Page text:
Yes, that's the right answer if you find the notion of one intelligent being who does nothing but wallow in pleasure as a net gain and you agree that there aren't diminishing returns on creating such beings, and this doesn't divert resources from any more important values.

But if you find the notion of even one such being repulsive or neutral, then you're "shutting up and multiplying" over a non-positive number. In decision theory, utility quantifies how much you personally prefer certain scenarios, not pleasure.

I think we're saying the same thing. Pleasure undoubtedly has some positive utility (or else we wouldn't seek it out). But, like you said, you are diverting resources from "more important values". That was, in a sense, the whole point of Eliezer's story about the "Superhappys".

So, by the same token, if we think "nobody should be tortured" is a more important value then "avoiding small amounts of annoyance", then we should not sacrifice one for the other, not even for very large values of "avoiding annoyances".

The only difference is that it's more obvious when we're talking about positive values (like pleasure) then when you're talking about negative values (like avoiding someone being tortured).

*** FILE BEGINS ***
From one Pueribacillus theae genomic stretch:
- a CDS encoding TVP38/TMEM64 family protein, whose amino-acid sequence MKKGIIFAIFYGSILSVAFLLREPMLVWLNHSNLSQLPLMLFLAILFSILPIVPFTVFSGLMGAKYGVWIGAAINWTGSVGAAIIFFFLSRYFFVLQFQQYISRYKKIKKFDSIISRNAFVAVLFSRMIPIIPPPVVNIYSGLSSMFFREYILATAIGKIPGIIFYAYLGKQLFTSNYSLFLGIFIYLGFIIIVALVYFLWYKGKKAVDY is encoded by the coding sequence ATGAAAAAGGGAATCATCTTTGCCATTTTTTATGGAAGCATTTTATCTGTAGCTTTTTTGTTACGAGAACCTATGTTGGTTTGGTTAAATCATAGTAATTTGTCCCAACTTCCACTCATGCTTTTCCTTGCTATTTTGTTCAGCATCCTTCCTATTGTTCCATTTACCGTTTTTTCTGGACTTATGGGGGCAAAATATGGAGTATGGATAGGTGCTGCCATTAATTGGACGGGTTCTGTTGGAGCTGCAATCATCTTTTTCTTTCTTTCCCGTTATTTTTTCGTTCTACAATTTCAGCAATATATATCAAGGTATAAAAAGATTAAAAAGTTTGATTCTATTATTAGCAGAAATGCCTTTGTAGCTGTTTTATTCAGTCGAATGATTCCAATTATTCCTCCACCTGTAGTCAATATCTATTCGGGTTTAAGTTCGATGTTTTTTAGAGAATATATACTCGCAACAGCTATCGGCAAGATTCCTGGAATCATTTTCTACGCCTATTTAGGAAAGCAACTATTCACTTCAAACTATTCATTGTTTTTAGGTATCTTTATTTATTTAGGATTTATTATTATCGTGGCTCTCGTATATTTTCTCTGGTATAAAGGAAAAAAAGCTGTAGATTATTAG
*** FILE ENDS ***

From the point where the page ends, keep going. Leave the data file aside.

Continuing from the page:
Indeed, I make this same point every time I notice SPECKS being discussed, that the example of a trivial pain is really badly chosen.

On rereview of torture vs. specks/shampoo, I think I may see something noteworthy, which is there are multiple separate problems here and I haven't been considering all of them.

Problem 1: Given a large enough stake on the other end, a seemingly sacred value(not torturing people) isn't sacred.

Example: the last time I did the math on this, I think I calculated that the trade point was roughly around the quintillions range. That was roughly the point where I thought it might be better to just torture the one person than have quintillions of people suffer that inconvenience, because the inconvenience, multiplied by 1 quintillion (10^18), was approximately as bad as the torture, when I tried to measure both. (The specific number isn't as critical, just the rough order of magnitude, and I want to note that was assuming near 100% certainty that the threat was real.)

I think Problem 1 is the standard way to evaluate this. But there is also this:

Problem 2: Given a large enough stake on the other end, you need to reevaluate what is going on because you can't handle threats of that caliber as threats.